Graham Hancocks work has always been bordering on the controversial, as far as the main stream academic world is concerned, but that has always been the price paid for pushing the boundaries. Academic frontiers tend to travel at the same rate as the worlds techtonic plates and any idea that tries to travel faster than the speed of academia are fair game from powers that be. Where as in some of Hancocks books such as Underworld or Sign and the Seal, the new theories presented dont require too much of a leap of faith to follow, with this book there is a lot of grand new ideas to try to take on board. That said at over 600 pages there is a lot of room to throughly explore these ideas, and as such the book moves at a pace that most readers will be able to cope with.
The book opens by examining the work of Charles Hapgood, an american military science lecturer who had a special interest in old maps. Hapgoods work showed that there are a whole collection of maps that although drawn in the sixteenth centuary are based on much older works. In particular one appears to show an ice free Antarctica, which when compared to modern survey evidence seems to be very acurate. This then begs the question, was the art of cartography being exercised a lot earlier that we assume. If this is the case then the maps also suggest that this was taking place on a global scale. Hancocks quest in this book then is to try to uncover evidence for a globally connected civilization that has some who been over looked.
This is not such a mad theory as it seems. At first it seems unlikely that an advanced culture operating say 10-15,000 years ago could go missing, but them you realise how little we actually know from this period. There is almost no writting and very little physical eveidence.On top of that there are a whole series of archaeological oddments that dont fit into the accepted theories, are these the evidence he needs to prove his point. What follows is a massive examination of global misfits and anomilies.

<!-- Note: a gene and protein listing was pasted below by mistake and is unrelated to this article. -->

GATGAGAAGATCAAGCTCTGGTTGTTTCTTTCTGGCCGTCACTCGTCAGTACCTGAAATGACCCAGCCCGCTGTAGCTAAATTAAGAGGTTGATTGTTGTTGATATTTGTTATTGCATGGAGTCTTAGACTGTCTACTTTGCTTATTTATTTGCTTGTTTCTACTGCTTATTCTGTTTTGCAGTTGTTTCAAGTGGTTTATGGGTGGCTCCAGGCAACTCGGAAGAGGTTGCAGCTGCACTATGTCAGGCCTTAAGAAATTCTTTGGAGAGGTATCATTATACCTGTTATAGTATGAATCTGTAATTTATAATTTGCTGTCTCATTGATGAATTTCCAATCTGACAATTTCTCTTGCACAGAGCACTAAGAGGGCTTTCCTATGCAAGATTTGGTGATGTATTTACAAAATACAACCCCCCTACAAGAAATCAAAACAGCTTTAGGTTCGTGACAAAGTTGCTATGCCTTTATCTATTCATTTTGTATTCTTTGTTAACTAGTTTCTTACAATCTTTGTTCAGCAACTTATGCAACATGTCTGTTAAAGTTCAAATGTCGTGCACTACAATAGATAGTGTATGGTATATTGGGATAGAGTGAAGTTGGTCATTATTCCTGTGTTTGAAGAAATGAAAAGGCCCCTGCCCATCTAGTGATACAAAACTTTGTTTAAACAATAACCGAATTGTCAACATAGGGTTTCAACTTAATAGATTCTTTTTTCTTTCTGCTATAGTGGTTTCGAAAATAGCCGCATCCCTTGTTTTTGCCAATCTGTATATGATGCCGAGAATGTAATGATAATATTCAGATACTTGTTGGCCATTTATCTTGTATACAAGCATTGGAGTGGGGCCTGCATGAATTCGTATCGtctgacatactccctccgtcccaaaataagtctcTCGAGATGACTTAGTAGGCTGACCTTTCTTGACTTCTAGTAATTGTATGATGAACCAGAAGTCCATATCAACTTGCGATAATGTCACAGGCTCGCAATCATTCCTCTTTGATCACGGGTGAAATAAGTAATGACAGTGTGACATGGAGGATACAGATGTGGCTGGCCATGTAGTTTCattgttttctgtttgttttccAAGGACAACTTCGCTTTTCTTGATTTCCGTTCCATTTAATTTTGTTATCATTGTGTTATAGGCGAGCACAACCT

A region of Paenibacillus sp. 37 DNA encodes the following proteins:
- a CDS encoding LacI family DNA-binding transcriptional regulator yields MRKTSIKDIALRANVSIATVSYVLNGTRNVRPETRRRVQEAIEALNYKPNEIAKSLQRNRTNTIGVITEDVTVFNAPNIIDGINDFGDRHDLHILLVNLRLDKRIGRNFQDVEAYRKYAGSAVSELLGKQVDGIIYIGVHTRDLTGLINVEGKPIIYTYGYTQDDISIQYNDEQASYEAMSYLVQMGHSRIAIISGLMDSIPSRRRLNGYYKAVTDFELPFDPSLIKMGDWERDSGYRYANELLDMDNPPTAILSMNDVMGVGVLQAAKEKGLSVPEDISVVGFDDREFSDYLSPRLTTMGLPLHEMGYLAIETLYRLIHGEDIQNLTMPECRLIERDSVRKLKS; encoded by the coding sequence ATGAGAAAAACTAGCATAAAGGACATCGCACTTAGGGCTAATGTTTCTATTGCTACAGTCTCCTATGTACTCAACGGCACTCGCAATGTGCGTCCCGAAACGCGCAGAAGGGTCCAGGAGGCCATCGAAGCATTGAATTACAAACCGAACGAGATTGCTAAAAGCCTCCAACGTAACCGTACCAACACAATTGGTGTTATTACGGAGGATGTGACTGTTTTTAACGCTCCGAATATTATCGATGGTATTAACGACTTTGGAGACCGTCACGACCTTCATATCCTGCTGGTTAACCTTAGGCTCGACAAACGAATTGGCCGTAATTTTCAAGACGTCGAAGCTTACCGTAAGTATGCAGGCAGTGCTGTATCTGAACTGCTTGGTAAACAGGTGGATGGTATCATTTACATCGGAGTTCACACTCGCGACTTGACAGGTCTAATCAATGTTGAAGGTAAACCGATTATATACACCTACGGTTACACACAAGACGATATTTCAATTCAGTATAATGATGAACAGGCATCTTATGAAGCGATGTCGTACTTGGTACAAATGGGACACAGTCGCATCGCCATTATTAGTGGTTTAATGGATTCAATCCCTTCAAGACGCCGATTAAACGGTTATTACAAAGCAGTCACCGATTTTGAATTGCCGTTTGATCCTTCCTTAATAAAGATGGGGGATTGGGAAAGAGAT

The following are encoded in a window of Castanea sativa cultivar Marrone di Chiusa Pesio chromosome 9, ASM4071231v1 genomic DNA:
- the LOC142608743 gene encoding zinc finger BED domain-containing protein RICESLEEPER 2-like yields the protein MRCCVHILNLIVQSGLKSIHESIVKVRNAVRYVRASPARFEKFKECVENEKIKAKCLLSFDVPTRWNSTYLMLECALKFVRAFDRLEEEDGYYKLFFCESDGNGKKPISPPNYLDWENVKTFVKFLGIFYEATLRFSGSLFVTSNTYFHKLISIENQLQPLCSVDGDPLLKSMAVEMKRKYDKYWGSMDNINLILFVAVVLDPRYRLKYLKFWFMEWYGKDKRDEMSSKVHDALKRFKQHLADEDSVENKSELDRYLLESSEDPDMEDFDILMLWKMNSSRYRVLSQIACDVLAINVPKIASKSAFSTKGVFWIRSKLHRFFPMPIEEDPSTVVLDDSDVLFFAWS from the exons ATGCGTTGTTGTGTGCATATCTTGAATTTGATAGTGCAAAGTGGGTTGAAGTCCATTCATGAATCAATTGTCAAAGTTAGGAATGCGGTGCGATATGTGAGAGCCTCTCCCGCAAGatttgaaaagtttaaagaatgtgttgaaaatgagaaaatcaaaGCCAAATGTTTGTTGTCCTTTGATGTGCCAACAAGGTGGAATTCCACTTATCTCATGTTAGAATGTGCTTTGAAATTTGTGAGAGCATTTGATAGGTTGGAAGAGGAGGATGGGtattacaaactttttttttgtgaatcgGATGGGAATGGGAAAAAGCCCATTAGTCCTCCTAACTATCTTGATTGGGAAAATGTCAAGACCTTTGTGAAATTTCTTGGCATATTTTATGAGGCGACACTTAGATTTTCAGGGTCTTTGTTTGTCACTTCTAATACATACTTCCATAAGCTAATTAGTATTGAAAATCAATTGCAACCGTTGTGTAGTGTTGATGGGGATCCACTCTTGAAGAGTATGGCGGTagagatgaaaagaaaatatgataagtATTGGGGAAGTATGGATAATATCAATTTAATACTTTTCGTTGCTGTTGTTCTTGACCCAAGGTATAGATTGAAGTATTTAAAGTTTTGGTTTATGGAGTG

The starting point is Peru and Bolivia, and an examination of the creation myths of their earliest cultures. These seem to suggest that at a very early time the region was visited by civilizing dieties, human in form, european looking,sea borne and knowledgable in science. It is a story that is repeated the length and breath of South America, but where did these people come from? In the earliest time the Olmecs, the oldest known culture in Meso-America seem to have flowered fully formed in a short period of time as if they were gifted knowledge from an as yet invisable culture that preceeds them.
There are many similarities between Meso-America and Egypt and this is examined next. Many would think that there is nothing left to discover in Egypt after two hundred years of exploration. What does prove to be a revelation is the astronomical connections. By examining the precession of the stars, the alignments of ancient sites and the calender systems used, a close relationship with the cultures across the ocean is seen. However Hancock is not suggesting that it is the ancient Egyptians that sparked the rise of civilization is South America or visa versa, but that they were both aided in their growth by a yet unseen third party.
The rest of the book is then spent looking for possiple places that they may have used as a home land, and reasons why they are seemingly invisable in terms of evidence to the modern eye. The results are original though may seem a bit of a cop out to some, as they are difficult of prove one way or the other, youll have to read the book to see what I mean. Even if you dont agree with the conclusions of the book, thee is more that enough original ideas being thrown about to make the journey justify the destination. You may not arrive at the place you thought that you would, but getting there will be a real eye-opener.
Hancock has a masterful way of putting together a wide collection of different theories and presenting theeem in such a way that the layman can cope with it. He is after all aiming for the popular vote not the halls of the academic world, thats not to say that hes not qualified or experienced enough to do that either.
A fairly controversial read, but worth the investment, its a long book but never boring and in the right circles will be the source of many a debate, and that in itself in my view is enough to justify its existance.